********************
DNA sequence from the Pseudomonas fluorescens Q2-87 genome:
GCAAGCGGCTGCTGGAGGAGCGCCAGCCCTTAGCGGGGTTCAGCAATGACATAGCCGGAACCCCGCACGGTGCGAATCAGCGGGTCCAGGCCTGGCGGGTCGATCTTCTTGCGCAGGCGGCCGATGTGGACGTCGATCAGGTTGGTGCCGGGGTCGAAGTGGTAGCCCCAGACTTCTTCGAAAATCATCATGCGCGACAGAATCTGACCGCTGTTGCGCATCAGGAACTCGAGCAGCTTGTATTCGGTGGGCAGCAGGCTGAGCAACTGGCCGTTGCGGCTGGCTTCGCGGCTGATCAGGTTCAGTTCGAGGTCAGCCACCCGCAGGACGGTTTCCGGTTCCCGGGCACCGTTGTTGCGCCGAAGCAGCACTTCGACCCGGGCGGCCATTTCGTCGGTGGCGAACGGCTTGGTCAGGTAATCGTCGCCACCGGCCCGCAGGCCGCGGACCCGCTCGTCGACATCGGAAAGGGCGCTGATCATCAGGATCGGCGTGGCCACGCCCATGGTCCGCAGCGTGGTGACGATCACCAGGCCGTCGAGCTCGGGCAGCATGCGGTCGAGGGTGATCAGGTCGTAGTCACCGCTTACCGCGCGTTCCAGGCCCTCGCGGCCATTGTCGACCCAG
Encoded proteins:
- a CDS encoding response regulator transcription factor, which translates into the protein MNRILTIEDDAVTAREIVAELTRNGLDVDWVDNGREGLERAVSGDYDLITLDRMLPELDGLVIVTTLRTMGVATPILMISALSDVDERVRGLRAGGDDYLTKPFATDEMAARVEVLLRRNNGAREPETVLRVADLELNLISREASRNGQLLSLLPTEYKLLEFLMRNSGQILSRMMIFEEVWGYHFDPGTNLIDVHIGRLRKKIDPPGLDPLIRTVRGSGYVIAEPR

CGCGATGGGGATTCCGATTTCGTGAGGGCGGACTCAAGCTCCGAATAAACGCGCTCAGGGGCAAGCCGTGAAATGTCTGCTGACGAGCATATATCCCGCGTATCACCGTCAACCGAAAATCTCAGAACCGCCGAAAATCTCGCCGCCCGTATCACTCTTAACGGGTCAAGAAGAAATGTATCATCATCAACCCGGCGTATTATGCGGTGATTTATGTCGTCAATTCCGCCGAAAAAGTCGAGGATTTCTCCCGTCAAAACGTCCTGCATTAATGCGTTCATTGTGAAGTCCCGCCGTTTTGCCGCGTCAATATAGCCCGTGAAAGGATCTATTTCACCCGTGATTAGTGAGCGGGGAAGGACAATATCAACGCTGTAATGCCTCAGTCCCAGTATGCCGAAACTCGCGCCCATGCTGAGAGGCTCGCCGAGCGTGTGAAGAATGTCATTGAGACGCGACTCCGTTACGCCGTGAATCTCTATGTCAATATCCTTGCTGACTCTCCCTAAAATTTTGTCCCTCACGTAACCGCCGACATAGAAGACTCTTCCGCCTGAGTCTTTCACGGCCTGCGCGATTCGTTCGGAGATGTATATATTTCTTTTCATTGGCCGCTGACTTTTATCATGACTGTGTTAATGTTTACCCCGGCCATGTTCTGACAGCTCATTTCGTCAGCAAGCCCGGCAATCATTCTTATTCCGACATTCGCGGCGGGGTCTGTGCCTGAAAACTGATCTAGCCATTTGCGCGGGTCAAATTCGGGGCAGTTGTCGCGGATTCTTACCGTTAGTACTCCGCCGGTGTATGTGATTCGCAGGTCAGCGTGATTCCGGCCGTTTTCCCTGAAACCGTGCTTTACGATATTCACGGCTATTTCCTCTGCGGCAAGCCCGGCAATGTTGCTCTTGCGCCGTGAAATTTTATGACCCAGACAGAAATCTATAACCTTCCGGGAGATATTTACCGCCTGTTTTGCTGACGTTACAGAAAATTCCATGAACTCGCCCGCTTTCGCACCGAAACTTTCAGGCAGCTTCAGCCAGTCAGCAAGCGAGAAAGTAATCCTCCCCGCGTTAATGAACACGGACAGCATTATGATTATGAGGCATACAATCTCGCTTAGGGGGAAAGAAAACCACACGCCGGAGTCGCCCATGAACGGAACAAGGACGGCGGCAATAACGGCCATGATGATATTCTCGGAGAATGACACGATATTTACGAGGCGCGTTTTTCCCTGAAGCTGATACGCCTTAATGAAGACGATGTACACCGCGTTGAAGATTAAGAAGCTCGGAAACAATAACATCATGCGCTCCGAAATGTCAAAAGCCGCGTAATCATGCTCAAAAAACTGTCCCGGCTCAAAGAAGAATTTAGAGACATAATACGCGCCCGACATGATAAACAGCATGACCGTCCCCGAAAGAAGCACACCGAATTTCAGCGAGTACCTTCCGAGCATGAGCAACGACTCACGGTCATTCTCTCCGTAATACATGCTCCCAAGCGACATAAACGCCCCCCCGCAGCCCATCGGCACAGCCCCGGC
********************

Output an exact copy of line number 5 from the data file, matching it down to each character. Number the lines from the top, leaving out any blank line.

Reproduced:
CGCGATGGGGATTCCGATTTCGTGAGGGCGGACTCAAGCTCCGAATAAACGCGCTCAGGGGCAAGCCGTGAAATGTCTGCTGACGAGCATATATCCCGCGTATCACCGTCAACCGAAAATCTCAGAACCGCCGAAAATCTCGCCGCCCGTATCACTCTTAACGGGTCAAGAAGAAATGTATCATCATCAACCCGGCGTATTATGCGGTGATTTATGTCGTCAATTCCGCCGAAAAAGTCGAGGATTTCTCCCGTCAAAACGTCCTGCATTAATGCGTTCATTGTGAAGTCCCGCCGTTTTGCCGCGTCAATATAGCCCGTGAAAGGATCTATTTCACCCGTGATTAGTGAGCGGGGAAGGACAATATCAACGCTGTAATGCCTCAGTCCCAGTATGCCGAAACTCGCGCCCATGCTGAGAGGCTCGCCGAGCGTGTGAAGAATGTCATTGAGACGCGACTCCGTTACGCCGTGAATCTCTATGTCAATATCCTTGCTGACTCTCCCTAAAATTTTGTCCCTCACGTAACCGCCGACATAGAAGACTCTTCCGCCTGAGTCTTTCACGGCCTGCGCGATTCGTTCGGAGATGTATATATTTCTTTTCATTGGCCGCTGACTTTTATCATGACTGTGTTAATGTTTACCCCGGCCATGTTCTGACAGCTCATTTCGTCAGCAAGCCCGGCAATCATTCTTATTCCGACATTCGCGGCGGGGTCTGTGCCTGAAAACTGATCTAGCCATTTGCGCGGGTCAAATTCGGGGCAGTTGTCGCGGATTCTTACCGTTAGTACTCCGCCGGTGTATGTGATTCGCAGGTCAGCGTGATTCCGGCCGTTTTCCCTGAAACCGTGCTTTACGATATTCACGGCTATTTCCTCTGCGGCAAGCCCGGCAATGTTGCTCTTGCGCCGTGAAATTTTATGACCCAGACAGAAATCTATAACCTTCCGGGAGATATTTACCGCCTGTTTTGCTGACGTTACAGAAAATTCCATGAACTCGCCCGCTTTCGCACCGAAACTTTCAGGCAGCTTCAGCCAGTCAGCAAGCGAGAAAGTAATCCTCCCCGCGTTAATGAACACGGACAGCATTATGATTATGAGGCATACAATCTCGCTTAGGGGGAAAGAAAACCACACGCCGGAGTCGCCCATGAACGGAACAAGGACGGCGGCAATAACGGCCATGATGATATTCTCGGAGAATGACACGATATTTACGAGGCGCGTTTTTCCCTGAAGCTGATACGCCTTAATGAAGACGATGTACACCGCGTTGAAGATTAAGAAGCTCGGAAACAATAACATCATGCGCTCCGAAATGTCAAAAGCCGCGTAATCATGCTCAAAAAACTGTCCCGGCTCAAAGAAGAATTTAGAGACATAATACGCGCCCGACATGATAAACAGCATGACCGTCCCCGAAAGAAGCACACCGAATTTCAGCGAGTACCTTCCGAGCATGAGCAACGACTCACGGTCATTCTCTCCGTAATACATGCTCCCAAGCGACATAAACGCCCCCCCGCAGCCCATCGGCACAGCCCCGGC